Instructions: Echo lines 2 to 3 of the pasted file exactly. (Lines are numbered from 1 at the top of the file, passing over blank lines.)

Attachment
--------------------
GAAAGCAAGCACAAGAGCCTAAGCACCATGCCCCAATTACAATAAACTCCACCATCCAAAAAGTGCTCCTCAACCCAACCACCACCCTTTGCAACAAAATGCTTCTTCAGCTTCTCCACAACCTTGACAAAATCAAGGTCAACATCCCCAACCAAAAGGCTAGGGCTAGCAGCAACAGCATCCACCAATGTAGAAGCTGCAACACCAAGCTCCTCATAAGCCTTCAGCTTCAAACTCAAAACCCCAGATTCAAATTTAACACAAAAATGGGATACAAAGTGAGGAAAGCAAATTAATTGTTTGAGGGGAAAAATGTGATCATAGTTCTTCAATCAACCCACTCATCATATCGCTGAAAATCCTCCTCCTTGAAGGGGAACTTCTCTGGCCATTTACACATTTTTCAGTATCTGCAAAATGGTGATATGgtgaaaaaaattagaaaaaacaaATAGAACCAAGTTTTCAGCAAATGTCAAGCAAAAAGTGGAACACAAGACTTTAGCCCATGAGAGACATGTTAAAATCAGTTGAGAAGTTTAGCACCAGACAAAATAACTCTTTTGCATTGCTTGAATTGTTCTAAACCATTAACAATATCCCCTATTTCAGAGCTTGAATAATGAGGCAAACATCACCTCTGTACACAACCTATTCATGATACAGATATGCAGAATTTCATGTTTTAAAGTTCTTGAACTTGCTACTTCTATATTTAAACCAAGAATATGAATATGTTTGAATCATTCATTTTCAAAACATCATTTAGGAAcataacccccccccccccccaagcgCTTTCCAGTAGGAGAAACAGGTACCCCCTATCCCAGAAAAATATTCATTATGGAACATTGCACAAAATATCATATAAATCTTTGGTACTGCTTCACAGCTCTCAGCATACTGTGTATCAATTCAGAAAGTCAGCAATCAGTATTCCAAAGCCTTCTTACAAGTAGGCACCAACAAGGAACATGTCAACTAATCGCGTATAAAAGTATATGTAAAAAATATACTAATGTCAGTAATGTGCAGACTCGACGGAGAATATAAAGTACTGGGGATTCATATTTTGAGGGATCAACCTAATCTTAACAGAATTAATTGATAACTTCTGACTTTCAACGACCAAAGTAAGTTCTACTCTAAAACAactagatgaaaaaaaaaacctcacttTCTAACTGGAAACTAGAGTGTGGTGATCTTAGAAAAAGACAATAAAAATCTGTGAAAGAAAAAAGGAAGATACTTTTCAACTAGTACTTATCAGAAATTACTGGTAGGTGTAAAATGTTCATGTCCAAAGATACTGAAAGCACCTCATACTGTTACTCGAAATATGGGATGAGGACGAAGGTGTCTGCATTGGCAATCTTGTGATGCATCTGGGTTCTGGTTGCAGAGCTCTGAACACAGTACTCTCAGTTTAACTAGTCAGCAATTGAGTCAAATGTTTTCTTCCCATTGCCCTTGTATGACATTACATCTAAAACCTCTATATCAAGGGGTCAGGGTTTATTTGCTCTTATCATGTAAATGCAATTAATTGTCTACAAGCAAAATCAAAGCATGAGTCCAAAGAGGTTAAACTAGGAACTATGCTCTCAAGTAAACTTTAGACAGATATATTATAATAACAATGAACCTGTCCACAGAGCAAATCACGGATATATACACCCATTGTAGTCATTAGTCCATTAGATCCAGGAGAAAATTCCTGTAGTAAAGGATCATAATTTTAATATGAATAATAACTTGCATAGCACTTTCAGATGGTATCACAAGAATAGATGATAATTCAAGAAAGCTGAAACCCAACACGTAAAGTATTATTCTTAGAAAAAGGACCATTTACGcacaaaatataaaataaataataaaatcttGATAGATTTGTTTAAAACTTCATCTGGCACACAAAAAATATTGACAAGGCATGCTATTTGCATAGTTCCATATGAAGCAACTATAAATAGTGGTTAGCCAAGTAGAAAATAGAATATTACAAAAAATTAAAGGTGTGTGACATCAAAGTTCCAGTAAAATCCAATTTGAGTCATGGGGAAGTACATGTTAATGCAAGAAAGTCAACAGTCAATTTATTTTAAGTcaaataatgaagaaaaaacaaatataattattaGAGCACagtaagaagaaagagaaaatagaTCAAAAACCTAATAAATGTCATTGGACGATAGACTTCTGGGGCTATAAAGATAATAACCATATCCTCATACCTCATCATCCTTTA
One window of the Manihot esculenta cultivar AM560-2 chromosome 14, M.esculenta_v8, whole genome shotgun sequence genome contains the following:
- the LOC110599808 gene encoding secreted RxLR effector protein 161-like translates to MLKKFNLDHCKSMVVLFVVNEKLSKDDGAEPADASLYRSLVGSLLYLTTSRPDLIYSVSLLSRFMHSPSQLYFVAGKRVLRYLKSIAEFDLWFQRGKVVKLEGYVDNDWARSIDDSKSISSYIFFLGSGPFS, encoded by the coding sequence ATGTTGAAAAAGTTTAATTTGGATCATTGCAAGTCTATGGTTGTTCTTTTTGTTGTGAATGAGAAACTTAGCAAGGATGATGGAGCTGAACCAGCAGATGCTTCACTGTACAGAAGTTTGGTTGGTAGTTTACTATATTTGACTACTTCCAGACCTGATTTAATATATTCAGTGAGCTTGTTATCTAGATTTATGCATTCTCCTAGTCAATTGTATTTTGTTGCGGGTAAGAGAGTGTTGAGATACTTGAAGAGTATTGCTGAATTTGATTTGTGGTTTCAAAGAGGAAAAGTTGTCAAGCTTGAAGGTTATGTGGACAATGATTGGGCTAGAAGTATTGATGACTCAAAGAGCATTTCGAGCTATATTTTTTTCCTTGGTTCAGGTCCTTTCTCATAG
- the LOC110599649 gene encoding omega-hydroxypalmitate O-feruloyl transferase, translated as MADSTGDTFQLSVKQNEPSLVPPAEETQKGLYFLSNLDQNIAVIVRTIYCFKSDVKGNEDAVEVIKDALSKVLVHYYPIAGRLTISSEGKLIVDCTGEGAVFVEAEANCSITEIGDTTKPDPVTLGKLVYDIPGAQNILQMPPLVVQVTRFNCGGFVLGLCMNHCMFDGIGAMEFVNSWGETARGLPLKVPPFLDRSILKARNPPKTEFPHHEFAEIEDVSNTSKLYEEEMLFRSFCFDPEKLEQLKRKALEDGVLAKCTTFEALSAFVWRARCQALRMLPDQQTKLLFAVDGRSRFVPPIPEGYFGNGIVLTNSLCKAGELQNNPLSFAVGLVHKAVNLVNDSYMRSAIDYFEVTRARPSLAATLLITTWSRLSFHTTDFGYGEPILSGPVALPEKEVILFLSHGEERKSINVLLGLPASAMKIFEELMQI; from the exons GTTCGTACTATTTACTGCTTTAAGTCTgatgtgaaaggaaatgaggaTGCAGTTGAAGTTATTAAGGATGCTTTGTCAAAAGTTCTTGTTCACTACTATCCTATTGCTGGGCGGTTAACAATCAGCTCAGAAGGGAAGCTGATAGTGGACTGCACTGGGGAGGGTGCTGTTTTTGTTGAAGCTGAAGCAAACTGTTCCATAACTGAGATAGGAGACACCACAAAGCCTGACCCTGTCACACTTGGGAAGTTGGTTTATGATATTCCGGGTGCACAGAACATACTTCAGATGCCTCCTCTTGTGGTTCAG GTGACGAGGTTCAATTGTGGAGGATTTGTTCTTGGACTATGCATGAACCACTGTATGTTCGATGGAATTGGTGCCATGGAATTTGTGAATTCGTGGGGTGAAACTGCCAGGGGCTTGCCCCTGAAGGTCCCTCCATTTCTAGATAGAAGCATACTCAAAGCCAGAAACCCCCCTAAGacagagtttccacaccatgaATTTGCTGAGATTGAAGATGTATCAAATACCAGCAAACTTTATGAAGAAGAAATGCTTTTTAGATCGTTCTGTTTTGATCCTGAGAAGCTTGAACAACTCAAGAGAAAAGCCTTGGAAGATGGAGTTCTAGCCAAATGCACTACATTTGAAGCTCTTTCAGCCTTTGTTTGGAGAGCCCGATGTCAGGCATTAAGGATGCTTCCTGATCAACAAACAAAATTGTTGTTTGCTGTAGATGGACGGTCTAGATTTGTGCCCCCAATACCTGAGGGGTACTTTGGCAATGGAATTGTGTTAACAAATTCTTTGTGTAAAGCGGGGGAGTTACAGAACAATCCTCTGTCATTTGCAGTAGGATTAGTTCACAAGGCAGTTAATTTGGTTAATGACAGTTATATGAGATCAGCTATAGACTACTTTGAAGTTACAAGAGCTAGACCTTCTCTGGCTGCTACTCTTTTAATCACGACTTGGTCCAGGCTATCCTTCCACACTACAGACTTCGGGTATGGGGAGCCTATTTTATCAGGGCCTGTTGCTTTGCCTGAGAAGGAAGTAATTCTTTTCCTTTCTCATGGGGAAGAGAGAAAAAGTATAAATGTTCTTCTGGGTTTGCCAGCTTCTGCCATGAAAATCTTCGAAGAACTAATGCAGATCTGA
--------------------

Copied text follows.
One window of the Manihot esculenta cultivar AM560-2 chromosome 14, M.esculenta_v8, whole genome shotgun sequence genome contains the following:
- the LOC110599808 gene encoding secreted RxLR effector protein 161-like translates to MLKKFNLDHCKSMVVLFVVNEKLSKDDGAEPADASLYRSLVGSLLYLTTSRPDLIYSVSLLSRFMHSPSQLYFVAGKRVLRYLKSIAEFDLWFQRGKVVKLEGYVDNDWARSIDDSKSISSYIFFLGSGPFS, encoded by the coding sequence ATGTTGAAAAAGTTTAATTTGGATCATTGCAAGTCTATGGTTGTTCTTTTTGTTGTGAATGAGAAACTTAGCAAGGATGATGGAGCTGAACCAGCAGATGCTTCACTGTACAGAAGTTTGGTTGGTAGTTTACTATATTTGACTACTTCCAGACCTGATTTAATATATTCAGTGAGCTTGTTATCTAGATTTATGCATTCTCCTAGTCAATTGTATTTTGTTGCGGGTAAGAGAGTGTTGAGATACTTGAAGAGTATTGCTGAATTTGATTTGTGGTTTCAAAGAGGAAAAGTTGTCAAGCTTGAAGGTTATGTGGACAATGATTGGGCTAGAAGTATTGATGACTCAAAGAGCATTTCGAGCTATATTTTTTTCCTTGGTTCAGGTCCTTTCTCATAG